quotesThe CROWN trial clearly illustrates that lorlatinib has superior overall and intracranial efficacy compared to an obviated standard we already know is significantly inferior to two other FDA approved ALK inhibitors in the first line setting -- alectinib and brigatinib. That's great, but lorlatinib has some uniquely challenging side effects, most likely potentially severe neurologic issues ranging from confusion to hallucinations and delusions, that occur in >20% of patients. In addition, lorlatinib is approved and has demonstrated good efficacy in patients with ALK+ cancer that has progressed on alectinib, brigatinib, or other ALK inhibitors, and not just on prior crizotinib. It has the best data of any ALK inhibitor in this setting, and using lorlatinib first line sacrifices our most effective second line ALK inhibitor option. Everyone likes a feel-good, positive headline, but it is damning with faint praise to see that lorlatinib achieves the same distinction as two other agents already approved in the same setting and one other (ensartinib) that has yet to be approved for first line use here. Importantly, all of these agents have clearly superior intracranial efficacy vs. crizotinib. To be clear, this work offers no compelling reason for oncologists to change our practice, which is generally to initiate first line treatment with alectinib.quotes

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Meet the Editorial Board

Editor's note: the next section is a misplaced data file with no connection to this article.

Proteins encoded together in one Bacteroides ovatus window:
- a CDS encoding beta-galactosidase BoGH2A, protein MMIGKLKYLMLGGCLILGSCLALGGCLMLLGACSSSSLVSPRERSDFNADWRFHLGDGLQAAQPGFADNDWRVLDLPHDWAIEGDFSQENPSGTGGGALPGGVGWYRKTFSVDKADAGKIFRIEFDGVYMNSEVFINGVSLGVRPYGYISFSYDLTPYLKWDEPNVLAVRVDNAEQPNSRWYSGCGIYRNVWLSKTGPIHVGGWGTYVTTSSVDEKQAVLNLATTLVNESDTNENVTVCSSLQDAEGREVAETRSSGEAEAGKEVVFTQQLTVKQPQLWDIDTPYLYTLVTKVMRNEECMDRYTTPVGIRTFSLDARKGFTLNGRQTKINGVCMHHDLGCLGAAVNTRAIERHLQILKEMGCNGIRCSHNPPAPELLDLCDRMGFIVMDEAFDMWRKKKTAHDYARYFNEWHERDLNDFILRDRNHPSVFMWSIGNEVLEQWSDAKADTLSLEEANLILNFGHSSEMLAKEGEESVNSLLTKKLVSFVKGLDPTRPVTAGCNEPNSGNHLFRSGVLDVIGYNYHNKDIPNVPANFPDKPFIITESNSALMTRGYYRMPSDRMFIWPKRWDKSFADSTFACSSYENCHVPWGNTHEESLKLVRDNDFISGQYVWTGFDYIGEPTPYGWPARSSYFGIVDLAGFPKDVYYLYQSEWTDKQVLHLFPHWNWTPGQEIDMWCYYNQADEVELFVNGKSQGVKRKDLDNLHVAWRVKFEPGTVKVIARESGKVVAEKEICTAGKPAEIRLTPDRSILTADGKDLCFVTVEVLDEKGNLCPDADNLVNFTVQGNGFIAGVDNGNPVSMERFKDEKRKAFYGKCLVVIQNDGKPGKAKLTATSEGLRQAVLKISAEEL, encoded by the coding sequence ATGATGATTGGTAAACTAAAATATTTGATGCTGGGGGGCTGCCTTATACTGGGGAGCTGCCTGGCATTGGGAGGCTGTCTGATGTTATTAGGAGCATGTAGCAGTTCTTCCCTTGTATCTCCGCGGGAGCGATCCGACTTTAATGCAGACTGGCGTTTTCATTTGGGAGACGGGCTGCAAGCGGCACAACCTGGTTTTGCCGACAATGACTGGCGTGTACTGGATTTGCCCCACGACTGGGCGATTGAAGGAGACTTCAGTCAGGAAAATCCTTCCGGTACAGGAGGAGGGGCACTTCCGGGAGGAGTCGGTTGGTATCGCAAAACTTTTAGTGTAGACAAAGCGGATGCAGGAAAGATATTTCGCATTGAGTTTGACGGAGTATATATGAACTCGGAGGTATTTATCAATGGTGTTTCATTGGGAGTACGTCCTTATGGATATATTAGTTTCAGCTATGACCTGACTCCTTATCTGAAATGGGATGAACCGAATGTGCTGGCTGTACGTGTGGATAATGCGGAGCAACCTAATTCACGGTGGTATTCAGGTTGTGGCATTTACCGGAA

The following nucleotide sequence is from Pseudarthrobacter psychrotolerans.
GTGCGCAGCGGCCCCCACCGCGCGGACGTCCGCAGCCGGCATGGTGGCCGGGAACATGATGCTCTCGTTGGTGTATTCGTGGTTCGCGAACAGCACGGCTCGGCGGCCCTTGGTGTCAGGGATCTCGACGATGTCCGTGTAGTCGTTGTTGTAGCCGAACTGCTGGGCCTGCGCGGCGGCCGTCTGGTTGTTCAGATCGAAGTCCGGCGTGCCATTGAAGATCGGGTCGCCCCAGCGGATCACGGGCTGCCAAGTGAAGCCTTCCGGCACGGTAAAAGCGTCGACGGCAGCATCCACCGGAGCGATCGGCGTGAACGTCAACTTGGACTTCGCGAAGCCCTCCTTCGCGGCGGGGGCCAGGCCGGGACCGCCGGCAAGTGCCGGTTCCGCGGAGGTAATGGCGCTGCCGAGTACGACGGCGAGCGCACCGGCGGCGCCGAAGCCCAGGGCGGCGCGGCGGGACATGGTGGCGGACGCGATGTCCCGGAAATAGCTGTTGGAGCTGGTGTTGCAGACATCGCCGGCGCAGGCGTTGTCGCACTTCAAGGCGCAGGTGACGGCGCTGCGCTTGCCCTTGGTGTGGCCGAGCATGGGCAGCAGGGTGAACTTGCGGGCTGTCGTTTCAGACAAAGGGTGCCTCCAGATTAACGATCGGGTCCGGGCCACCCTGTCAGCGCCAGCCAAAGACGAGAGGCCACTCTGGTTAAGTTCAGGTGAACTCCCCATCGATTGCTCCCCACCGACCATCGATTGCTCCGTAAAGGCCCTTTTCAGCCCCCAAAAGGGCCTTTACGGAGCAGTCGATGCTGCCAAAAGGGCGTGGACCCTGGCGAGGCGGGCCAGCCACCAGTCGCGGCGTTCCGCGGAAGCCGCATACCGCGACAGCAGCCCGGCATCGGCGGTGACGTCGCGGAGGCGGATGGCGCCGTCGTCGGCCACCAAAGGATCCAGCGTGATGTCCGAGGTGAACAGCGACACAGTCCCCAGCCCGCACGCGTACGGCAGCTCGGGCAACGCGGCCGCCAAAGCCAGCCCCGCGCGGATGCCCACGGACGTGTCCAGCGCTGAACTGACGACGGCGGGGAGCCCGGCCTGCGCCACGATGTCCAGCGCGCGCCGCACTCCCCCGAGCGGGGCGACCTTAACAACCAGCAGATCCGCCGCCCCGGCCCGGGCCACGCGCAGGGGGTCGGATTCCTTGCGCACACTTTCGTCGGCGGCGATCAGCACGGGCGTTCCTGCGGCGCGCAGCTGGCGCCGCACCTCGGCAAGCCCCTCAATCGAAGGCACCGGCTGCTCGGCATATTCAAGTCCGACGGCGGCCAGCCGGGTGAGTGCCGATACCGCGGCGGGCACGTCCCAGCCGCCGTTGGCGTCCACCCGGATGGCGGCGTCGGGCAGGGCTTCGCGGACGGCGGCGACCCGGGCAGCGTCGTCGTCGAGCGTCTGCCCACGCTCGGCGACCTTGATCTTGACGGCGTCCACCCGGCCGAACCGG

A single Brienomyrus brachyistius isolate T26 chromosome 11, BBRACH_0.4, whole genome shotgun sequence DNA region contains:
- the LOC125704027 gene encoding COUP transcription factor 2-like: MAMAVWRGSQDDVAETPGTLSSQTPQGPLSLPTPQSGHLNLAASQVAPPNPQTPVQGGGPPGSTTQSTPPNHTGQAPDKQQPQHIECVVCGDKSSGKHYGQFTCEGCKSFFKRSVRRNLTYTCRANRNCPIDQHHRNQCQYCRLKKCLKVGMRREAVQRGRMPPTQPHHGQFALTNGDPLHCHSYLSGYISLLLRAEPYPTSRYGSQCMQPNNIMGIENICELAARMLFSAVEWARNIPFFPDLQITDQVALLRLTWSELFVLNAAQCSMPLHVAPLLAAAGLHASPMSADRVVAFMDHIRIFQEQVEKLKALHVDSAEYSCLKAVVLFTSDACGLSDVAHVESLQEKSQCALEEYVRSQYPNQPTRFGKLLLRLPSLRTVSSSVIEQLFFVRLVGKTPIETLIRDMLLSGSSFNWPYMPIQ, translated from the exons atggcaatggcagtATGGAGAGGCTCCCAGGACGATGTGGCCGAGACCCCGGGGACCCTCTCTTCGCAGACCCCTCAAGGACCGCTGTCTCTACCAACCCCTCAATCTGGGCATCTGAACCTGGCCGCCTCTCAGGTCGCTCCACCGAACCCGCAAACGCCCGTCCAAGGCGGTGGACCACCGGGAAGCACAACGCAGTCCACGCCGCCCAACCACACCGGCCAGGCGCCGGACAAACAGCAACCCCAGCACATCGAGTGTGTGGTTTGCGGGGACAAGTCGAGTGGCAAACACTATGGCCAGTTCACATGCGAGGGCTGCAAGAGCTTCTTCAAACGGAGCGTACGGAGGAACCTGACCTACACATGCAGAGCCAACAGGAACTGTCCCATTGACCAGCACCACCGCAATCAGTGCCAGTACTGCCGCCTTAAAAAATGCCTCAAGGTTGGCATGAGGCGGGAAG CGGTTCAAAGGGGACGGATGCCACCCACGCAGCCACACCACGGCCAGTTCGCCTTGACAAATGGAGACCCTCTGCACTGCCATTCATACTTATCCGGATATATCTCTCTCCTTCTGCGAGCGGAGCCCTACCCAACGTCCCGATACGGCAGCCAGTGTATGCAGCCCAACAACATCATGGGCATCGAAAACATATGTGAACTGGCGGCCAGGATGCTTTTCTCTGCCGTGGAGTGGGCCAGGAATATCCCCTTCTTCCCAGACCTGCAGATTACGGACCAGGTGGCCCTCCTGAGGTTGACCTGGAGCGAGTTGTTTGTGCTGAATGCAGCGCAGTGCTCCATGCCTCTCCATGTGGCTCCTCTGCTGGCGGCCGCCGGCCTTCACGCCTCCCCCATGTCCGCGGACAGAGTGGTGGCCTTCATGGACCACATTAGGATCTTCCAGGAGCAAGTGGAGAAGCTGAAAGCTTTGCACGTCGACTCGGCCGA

Prostate Cancer
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Tomasz M. Beer, MD, FACP

Professor of Medicine, Division of Hematology/Medical O...

Community Oncology
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Dean Gesme, MD

FACP FACPE FASCO President, Minnesota Oncology...

Breast Cancer
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Debu Tripathy, MD

Professor and Chair, Department of Breast Medical Oncol...

Lung Cancer
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H. Jack West, MD

Associate Clinical Professor, Medical Oncology Executi...

Gastrointestinal Cancers
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Howard S. Hochster, MD

Distinguished Professor of Medicine, Rutgers Robert Woo...

Radiation Oncology
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Howard Sandler, MD, MS, FASTRO

Ronald H. Bloom Chair in Cancer Therapeutics Professo...

Editor-In-Chief
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Robert A. Figlin, MD., FACP

Steven Spielberg Family Chair in Hematology Oncology P...

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Stephen M. Schleicher, M.D., MBA

Community Oncology, Medical Oncologist, OneOncology...

Health Policy
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Ted Okon

Executive Director Community Oncology Alliance...

Community Oncology
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Thomas Marsland, MD

Vice President Integrated Community Oncology Network ...

Health Policy
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William McGivney, PhD

National Health Policy Expert...